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GoI Defends Navy’s Right to Bar Women from At‑Sea Careers

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Sep 12, 2018

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Before the Delhi High Court yesterday, the government defended the Navy’s policy of not inducting women into branches of the Navy that require time at sea for promotion. Except, the GoI affidavit revealed it really has no excuse for the discriminatory policy. The ‘defense,’ as reported by PTI, amounted to a re-statement of the obvious: The policy of keeping women from at-sea service is policy because it’s policy.

In defense of its position, the government pointed to the induction of women into the ranks of education, logistics and legal branches of the Navy — branches that do not require at-sea service for promotion. And then it asked for a break — the Navy’s working on it, guys.

“The induction of women officers into the Navy has been incremental, graduated, and progressive,” reads the government’s affidavit.

That’s one way to describe it. Painfully and unnecessarily drawn out is another. The Indian Navy has the worst gender ratio of all branches of the armed services. Keeping women from building careers at sea has only created a ‘separate but equal’ force — which, as past experiments with the ‘separate but equal’ concept has proven, is really just inequality dressed up in flashy clothing. The fact that women are allowed only some of the career paths within the Navy (and have only gained access to Naval careers at all quite recently) while men enjoy all career paths, is “institutional discrimination,” which is the very point of contention in the plea before Delhi High Court.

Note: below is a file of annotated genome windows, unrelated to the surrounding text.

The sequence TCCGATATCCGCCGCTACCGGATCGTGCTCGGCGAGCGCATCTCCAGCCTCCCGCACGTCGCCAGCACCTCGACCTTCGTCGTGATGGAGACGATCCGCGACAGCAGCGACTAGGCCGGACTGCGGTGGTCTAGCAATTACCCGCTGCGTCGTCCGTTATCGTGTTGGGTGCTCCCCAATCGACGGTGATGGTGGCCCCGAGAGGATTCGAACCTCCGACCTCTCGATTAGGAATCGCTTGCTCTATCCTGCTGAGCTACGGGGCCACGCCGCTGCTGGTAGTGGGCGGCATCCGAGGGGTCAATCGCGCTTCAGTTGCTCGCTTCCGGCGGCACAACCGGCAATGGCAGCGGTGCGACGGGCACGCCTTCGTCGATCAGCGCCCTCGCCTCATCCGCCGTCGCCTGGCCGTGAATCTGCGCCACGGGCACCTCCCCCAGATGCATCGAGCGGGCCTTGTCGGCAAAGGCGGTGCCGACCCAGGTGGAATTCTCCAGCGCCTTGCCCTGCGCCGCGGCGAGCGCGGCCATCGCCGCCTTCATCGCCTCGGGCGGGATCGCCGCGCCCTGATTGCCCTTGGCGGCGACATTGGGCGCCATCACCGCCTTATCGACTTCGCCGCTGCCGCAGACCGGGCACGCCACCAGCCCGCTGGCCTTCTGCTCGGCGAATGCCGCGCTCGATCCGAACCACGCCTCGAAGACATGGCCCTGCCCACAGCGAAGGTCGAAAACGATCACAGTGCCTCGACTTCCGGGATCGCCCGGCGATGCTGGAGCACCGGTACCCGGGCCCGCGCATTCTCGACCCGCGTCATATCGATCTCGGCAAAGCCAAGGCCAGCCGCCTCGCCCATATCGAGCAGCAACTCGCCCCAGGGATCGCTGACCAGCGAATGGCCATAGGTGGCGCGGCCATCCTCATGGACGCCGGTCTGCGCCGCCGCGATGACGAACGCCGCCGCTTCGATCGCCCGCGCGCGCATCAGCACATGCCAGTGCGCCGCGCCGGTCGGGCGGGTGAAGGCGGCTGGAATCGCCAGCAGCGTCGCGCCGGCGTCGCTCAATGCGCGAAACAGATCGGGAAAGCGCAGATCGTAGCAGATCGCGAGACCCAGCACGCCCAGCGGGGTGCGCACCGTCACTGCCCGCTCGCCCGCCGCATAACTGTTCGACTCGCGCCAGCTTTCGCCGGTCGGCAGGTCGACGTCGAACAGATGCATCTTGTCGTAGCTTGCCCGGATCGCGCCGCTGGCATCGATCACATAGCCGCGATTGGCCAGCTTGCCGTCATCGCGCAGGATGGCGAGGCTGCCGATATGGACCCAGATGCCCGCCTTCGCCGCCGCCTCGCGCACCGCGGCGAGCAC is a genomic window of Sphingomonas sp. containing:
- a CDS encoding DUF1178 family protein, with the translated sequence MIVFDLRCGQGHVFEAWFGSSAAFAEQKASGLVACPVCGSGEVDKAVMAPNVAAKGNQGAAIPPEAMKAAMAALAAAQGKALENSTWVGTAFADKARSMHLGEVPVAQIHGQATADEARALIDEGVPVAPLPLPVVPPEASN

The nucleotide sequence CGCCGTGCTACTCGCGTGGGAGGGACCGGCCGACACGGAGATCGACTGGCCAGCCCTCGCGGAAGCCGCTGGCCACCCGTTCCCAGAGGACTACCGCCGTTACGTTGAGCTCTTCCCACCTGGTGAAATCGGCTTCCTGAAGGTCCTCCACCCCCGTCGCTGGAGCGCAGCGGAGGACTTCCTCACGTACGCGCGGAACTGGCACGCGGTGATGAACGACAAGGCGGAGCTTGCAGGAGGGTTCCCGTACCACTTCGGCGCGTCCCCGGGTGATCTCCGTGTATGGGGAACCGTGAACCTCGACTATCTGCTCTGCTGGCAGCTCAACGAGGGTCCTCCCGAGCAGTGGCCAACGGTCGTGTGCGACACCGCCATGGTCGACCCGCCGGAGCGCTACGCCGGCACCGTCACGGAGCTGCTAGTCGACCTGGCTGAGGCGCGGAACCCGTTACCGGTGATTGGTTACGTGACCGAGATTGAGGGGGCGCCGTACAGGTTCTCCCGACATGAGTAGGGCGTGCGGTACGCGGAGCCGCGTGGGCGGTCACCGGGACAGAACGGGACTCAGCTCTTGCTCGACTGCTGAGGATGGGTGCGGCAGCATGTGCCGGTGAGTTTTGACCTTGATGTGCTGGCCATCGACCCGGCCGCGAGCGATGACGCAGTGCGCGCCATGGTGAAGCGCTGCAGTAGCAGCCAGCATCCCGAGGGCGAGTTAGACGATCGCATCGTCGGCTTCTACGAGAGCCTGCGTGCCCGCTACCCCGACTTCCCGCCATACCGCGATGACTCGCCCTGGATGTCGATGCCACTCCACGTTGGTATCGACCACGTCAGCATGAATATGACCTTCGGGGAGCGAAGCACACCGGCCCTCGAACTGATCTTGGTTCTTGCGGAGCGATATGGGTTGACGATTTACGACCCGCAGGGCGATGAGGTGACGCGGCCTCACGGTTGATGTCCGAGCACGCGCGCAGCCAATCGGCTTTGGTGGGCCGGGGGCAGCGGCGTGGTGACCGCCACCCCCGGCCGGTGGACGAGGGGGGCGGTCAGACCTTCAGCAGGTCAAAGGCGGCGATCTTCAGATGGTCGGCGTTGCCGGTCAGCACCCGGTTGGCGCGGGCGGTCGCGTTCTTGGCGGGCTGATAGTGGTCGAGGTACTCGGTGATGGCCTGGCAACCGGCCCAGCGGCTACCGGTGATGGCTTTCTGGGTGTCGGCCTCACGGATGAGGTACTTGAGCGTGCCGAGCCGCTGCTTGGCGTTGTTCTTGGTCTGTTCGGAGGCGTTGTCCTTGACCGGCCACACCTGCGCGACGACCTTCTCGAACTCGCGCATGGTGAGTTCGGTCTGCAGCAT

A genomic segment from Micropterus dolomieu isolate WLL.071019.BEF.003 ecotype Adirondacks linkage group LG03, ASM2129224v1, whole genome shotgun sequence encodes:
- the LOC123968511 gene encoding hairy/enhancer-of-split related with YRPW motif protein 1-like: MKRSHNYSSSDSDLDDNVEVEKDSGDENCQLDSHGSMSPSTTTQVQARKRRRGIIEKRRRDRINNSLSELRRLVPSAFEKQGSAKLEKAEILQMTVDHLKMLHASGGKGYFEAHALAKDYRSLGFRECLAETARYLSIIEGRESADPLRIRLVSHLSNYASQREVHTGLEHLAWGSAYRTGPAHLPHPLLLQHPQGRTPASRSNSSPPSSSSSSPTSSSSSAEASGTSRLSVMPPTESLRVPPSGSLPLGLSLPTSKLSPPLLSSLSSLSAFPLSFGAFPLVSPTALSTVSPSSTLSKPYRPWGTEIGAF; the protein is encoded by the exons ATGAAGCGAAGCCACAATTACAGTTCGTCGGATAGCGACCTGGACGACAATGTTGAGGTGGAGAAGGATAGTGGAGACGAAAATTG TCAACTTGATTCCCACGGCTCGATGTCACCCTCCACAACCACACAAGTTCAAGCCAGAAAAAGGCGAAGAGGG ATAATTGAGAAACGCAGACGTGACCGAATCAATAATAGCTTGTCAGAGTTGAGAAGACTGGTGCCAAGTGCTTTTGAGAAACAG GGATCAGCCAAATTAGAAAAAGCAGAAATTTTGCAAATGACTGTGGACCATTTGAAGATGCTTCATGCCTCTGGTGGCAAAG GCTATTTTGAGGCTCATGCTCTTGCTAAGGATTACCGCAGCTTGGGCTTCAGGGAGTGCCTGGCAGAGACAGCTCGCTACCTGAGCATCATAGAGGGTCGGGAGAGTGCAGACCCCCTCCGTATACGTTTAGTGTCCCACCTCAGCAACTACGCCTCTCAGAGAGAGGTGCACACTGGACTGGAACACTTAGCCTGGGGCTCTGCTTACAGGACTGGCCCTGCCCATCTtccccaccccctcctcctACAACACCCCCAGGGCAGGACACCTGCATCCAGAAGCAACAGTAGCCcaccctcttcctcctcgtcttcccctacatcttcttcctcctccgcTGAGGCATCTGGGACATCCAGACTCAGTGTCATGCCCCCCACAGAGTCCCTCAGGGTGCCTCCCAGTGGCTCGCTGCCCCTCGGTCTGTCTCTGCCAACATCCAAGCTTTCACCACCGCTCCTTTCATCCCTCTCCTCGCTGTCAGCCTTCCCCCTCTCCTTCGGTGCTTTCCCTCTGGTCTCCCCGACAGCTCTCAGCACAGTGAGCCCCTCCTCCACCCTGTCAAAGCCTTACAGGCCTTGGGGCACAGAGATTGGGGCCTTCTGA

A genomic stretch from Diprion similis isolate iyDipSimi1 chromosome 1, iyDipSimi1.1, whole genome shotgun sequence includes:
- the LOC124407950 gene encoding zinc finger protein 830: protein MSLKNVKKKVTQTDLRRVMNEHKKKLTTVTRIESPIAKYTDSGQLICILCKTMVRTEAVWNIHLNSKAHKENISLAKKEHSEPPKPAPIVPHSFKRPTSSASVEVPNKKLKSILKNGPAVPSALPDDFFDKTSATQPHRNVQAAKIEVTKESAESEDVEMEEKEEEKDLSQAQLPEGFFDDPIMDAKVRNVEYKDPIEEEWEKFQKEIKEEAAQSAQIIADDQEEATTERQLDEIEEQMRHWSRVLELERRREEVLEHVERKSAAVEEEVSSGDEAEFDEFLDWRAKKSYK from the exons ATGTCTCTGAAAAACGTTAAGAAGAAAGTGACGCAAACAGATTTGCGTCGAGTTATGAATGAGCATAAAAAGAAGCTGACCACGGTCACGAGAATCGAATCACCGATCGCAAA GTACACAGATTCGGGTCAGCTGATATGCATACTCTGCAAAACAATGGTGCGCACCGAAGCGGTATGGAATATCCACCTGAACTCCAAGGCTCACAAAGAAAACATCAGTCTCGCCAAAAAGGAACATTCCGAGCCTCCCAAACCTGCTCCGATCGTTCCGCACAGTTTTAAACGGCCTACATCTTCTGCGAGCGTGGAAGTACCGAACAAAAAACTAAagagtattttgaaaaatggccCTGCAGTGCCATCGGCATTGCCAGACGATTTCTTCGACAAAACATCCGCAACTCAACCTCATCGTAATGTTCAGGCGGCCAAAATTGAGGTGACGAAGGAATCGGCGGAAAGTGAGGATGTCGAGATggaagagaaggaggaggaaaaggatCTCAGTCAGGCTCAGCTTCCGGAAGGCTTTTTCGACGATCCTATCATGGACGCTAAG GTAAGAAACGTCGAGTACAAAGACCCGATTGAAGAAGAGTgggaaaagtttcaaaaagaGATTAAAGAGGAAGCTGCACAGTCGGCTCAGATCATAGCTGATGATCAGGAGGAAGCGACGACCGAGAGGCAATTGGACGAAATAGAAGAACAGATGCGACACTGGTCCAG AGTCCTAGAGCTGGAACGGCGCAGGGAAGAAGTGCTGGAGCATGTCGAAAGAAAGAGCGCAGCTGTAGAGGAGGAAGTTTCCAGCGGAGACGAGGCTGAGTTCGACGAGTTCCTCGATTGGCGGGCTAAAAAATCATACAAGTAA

The decision to defend such a discriminatory policy with a ‘What can you do? It is what it is’ argument — as if stating the obvious is an argument; as if policies can’t change — explains why women are still fighting for equality 25 years after initial efforts to make naval ranks more gender-inclusive. Some ideas — that women should have careers or don’t want them; that protection and defense are a man’s work — die hard.

One of those ideas specifically is that the inclusion of women at sea is difficult and would require making complicated and expensive accommodations; it’s not attitudes, it’s the preparation that’s getting in the way of equality.

“Everyone has just a bunk size space for themselves. Partitioning is also done to optimize whatever space is available. Ships are generally divided into 2-3 categories,” a former naval officer told LiveMint earlier this year. “A ship is close to having 200 people. In this, we have, say, two or three women officers. And since as part of our culture, it is essential for women to be given space and privacy, they’d need a separate category. More segregation means more space is required.”

The unnamed officer’s remarks speak to the Navy’s — and the government’s — philosophy toward gender equality, a philosophy that conflates inclusion with accommodation, and equality with segregation. No one is asking the Navy to make special space for women — they’re asking that women be treated exactly the same.

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Written By Liesl Goecker

Liesl Goecker is The Swaddle’s managing editor and has been living and writing in Mumbai since 2010. She is passionate about women’s rights, everyone’s health, and caffeine.

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